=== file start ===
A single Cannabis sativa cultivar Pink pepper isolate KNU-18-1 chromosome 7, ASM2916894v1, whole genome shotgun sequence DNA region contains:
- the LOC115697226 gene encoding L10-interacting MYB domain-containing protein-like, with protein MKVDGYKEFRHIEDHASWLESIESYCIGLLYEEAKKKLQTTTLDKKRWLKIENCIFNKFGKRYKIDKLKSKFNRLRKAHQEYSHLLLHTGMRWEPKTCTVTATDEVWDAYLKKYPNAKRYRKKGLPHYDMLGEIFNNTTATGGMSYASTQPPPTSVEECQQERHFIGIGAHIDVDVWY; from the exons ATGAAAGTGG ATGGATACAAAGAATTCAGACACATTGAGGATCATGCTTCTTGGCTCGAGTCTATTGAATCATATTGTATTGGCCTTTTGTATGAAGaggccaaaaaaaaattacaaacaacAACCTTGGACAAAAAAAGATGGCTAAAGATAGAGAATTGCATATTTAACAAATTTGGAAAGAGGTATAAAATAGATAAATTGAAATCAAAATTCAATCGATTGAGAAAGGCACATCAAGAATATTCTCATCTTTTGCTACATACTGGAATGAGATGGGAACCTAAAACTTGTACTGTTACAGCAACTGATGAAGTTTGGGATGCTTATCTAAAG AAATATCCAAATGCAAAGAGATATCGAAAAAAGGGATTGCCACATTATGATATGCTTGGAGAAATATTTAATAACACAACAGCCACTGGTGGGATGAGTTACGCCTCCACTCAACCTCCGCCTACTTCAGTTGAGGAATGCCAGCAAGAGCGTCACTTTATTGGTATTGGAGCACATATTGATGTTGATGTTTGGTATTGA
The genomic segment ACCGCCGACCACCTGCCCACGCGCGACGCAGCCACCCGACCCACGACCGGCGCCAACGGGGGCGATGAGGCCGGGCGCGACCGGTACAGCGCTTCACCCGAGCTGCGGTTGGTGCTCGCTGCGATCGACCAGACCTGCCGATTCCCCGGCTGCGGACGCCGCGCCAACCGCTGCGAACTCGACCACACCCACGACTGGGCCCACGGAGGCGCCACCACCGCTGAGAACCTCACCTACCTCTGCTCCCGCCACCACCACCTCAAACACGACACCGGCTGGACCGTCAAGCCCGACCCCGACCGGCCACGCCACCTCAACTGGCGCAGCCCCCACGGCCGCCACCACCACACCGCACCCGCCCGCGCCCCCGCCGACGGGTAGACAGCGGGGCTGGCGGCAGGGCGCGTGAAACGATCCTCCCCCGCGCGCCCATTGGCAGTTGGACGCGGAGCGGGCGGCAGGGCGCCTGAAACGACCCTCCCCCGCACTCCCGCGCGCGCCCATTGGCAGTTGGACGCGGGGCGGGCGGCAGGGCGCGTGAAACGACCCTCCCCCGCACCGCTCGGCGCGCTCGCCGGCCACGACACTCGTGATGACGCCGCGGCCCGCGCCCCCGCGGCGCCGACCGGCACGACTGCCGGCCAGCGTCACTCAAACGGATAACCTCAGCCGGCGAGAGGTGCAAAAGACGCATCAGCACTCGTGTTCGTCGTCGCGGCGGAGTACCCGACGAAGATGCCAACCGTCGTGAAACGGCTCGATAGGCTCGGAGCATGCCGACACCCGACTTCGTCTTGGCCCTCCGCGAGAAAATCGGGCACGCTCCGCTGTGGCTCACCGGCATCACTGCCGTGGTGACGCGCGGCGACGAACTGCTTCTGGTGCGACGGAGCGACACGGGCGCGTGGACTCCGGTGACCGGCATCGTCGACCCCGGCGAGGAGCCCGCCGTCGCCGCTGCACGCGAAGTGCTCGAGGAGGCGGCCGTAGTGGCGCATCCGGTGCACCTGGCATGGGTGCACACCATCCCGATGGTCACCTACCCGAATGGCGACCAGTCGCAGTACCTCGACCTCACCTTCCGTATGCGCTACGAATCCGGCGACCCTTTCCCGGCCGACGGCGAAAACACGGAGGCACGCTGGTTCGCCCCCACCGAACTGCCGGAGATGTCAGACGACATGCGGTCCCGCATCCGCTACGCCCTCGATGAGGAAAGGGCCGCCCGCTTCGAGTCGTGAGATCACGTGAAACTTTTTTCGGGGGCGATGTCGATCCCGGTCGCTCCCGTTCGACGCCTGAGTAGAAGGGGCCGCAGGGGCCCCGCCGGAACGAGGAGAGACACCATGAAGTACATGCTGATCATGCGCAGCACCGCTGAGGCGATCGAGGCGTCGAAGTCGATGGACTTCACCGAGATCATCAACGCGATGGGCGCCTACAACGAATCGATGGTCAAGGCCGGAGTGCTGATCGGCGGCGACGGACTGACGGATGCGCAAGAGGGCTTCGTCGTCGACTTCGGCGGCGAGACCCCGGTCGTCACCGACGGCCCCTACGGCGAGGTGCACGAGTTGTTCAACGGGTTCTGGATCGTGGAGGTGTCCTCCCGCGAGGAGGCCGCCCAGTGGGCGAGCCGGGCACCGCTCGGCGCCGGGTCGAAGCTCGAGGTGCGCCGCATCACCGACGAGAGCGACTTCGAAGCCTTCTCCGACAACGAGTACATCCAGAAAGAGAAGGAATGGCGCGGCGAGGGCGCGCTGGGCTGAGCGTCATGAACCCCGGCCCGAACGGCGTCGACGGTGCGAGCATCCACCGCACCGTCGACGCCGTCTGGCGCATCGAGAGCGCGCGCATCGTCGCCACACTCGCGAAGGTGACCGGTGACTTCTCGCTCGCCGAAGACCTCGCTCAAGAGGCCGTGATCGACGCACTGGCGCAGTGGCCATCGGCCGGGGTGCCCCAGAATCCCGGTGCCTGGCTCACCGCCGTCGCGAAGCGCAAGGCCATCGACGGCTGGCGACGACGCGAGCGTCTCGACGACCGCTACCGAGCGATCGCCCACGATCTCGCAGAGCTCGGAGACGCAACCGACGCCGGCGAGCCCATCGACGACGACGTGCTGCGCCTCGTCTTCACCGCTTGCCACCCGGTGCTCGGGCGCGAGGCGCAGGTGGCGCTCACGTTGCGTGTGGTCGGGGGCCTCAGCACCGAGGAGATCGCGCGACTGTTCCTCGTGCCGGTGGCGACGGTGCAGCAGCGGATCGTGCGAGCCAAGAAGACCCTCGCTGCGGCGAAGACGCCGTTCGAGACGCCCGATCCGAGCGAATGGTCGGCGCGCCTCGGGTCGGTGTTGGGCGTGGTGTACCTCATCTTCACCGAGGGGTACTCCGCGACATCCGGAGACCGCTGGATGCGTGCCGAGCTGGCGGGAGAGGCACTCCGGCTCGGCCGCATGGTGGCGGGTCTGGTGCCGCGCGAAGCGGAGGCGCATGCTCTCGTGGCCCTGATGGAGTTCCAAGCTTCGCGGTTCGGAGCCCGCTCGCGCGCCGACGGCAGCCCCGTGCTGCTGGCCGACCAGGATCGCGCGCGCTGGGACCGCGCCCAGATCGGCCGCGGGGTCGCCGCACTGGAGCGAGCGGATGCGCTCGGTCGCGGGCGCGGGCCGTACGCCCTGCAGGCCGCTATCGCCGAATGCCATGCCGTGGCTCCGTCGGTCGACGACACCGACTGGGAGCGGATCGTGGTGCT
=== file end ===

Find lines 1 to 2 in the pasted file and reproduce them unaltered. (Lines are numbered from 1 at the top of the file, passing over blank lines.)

A single Cannabis sativa cultivar Pink pepper isolate KNU-18-1 chromosome 7, ASM2916894v1, whole genome shotgun sequence DNA region contains:
- the LOC115697226 gene encoding L10-interacting MYB domain-containing protein-like, with protein MKVDGYKEFRHIEDHASWLESIESYCIGLLYEEAKKKLQTTTLDKKRWLKIENCIFNKFGKRYKIDKLKSKFNRLRKAHQEYSHLLLHTGMRWEPKTCTVTATDEVWDAYLKKYPNAKRYRKKGLPHYDMLGEIFNNTTATGGMSYASTQPPPTSVEECQQERHFIGIGAHIDVDVWY; from the exons ATGAAAGTGG ATGGATACAAAGAATTCAGACACATTGAGGATCATGCTTCTTGGCTCGAGTCTATTGAATCATATTGTATTGGCCTTTTGTATGAAGaggccaaaaaaaaattacaaacaacAACCTTGGACAAAAAAAGATGGCTAAAGATAGAGAATTGCATATTTAACAAATTTGGAAAGAGGTATAAAATAGATAAATTGAAATCAAAATTCAATCGATTGAGAAAGGCACATCAAGAATATTCTCATCTTTTGCTACATACTGGAATGAGATGGGAACCTAAAACTTGTACTGTTACAGCAACTGATGAAGTTTGGGATGCTTATCTAAAG AAATATCCAAATGCAAAGAGATATCGAAAAAAGGGATTGCCACATTATGATATGCTTGGAGAAATATTTAATAACACAACAGCCACTGGTGGGATGAGTTACGCCTCCACTCAACCTCCGCCTACTTCAGTTGAGGAATGCCAGCAAGAGCGTCACTTTATTGGTATTGGAGCACATATTGATGTTGATGTTTGGTATTGA